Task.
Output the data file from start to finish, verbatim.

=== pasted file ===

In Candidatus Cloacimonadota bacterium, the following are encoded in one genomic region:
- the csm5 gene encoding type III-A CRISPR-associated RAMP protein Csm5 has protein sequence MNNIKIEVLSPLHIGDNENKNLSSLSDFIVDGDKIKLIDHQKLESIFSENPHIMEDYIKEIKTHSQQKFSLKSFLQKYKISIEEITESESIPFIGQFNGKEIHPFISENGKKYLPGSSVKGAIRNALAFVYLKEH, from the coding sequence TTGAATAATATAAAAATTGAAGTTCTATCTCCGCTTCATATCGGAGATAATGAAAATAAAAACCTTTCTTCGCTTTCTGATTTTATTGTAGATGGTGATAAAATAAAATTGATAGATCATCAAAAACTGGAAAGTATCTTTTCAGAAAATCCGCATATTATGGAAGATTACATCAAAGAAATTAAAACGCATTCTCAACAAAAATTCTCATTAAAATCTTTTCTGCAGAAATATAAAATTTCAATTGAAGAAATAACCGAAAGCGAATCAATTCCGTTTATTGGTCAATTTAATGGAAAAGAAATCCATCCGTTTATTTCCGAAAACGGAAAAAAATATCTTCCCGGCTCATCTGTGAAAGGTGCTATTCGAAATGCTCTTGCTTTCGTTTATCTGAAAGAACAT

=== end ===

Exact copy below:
In Candidatus Cloacimonadota bacterium, the following are encoded in one genomic region:
- the csm5 gene encoding type III-A CRISPR-associated RAMP protein Csm5 has protein sequence MNNIKIEVLSPLHIGDNENKNLSSLSDFIVDGDKIKLIDHQKLESIFSENPHIMEDYIKEIKTHSQQKFSLKSFLQKYKISIEEITESESIPFIGQFNGKEIHPFISENGKKYLPGSSVKGAIRNALAFVYLKEH, from the coding sequence TTGAATAATATAAAAATTGAAGTTCTATCTCCGCTTCATATCGGAGATAATGAAAATAAAAACCTTTCTTCGCTTTCTGATTTTATTGTAGATGGTGATAAAATAAAATTGATAGATCATCAAAAACTGGAAAGTATCTTTTCAGAAAATCCGCATATTATGGAAGATTACATCAAAGAAATTAAAACGCATTCTCAACAAAAATTCTCATTAAAATCTTTTCTGCAGAAATATAAAATTTCAATTGAAGAAATAACCGAAAGCGAATCAATTCCGTTTATTGGTCAATTTAATGGAAAAGAAATCCATCCGTTTATTTCCGAAAACGGAAAAAAATATCTTCCCGGCTCATCTGTGAAAGGTGCTATTCGAAATGCTCTTGCTTTCGTTTATCTGAAAGAACAT